Friday, February 21, 2020

EPA, FDA release latest fish safety guidelines

Consumers can make better decisions about fish consumption with a chart released jointly from the U.S. Environmental Protection Agency and U.S. Food and Drug Administration (FDA).

Using the infographic, women of childbearing age who are currently pregnant or breastfeeding, as well as those who are planning families, now can make better-informed choices when shopping for fish that is considered healthy, the EPA said in a recent news release.

Because all fish contain trace amounts of mercury, known to harm the brain and nervous system if too much is ingested over time, the infographic organizes seafood into three categories: best choices, good choices and fish to avoid, the release said. The EPA said the top tier already accounts for close to 90 percent of fish consumed nationwide.

Having discovered that half of pregnant women eat less than the recommended amount (2 ounces) weekly, the FDA joined the EPA to publicize the benefits of seafood consumption, with both agencies recommending 8 to 12 ounces a week of low-mercury fish, such as shrimp, pollock, salmon, canned light tuna, tilapia, catfish and cod.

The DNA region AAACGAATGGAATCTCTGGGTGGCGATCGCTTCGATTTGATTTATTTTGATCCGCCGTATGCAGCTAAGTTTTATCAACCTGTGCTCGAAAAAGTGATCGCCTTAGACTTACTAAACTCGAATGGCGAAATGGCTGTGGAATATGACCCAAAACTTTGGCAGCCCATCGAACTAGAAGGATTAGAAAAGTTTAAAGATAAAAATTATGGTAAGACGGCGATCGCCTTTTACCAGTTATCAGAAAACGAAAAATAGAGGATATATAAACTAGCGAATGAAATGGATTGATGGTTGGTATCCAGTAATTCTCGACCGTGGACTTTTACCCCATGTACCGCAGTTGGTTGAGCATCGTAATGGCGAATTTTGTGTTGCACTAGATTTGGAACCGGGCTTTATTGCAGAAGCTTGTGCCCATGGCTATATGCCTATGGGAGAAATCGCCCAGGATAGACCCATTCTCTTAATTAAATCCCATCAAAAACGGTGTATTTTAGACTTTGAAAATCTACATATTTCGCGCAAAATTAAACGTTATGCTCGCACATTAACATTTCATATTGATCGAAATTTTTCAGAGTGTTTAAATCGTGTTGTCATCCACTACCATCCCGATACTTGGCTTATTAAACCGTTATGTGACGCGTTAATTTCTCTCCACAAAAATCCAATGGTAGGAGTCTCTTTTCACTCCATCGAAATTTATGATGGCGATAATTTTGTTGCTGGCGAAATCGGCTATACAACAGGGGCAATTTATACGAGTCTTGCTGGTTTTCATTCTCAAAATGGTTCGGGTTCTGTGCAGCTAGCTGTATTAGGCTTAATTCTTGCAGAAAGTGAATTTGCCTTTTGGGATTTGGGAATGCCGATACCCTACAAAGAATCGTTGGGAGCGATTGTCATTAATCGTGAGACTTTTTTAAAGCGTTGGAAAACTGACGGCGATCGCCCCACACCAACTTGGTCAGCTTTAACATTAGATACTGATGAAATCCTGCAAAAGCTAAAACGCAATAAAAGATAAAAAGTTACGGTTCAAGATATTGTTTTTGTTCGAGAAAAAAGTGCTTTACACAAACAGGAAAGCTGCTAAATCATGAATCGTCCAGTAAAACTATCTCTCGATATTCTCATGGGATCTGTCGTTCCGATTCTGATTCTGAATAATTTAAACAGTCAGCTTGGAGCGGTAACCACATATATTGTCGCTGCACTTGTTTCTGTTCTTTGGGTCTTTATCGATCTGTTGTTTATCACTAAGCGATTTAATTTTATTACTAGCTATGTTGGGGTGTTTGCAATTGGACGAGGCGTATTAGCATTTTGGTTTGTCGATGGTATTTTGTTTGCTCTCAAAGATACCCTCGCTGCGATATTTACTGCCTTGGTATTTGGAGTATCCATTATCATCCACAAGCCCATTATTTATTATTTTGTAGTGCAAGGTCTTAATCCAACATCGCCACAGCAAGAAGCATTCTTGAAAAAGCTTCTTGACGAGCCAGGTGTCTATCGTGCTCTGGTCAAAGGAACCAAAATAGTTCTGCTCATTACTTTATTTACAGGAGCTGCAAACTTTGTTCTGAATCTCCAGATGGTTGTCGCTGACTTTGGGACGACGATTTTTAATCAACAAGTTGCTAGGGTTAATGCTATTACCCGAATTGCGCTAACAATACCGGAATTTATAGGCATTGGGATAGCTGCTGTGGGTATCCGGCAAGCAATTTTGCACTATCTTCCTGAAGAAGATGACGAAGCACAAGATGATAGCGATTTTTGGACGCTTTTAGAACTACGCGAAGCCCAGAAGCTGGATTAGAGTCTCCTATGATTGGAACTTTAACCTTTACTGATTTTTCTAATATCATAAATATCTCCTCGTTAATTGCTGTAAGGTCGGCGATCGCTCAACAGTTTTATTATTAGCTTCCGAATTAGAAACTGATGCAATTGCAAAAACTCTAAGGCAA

“Fish are an important source of protein and other nutrients for young children and women who are or may become pregnant, or are breastfeeding," FDA Deputy Commissioner for Foods and Veterinary Medicine Stephen Ostroff said in the release. "This advice clearly shows the great diversity of fish in the U.S. market that they can consume safely.”

All seafood vendors including retailers and grocers are strongly encouraged to post the new advice prominently in their place of business, the release said. Those who fish recreationally are also advised to consult the new chart to determine safety.

To view the chart, go to:

Organizations in this Story

U.S. Environmental Protection Agency (EPA)

Want to get notified whenever we write about U.S. Environmental Protection Agency (EPA) ?
Next time we write about U.S. Environmental Protection Agency (EPA), we'll email you a link to the story. You may edit your settings or unsubscribe at any time.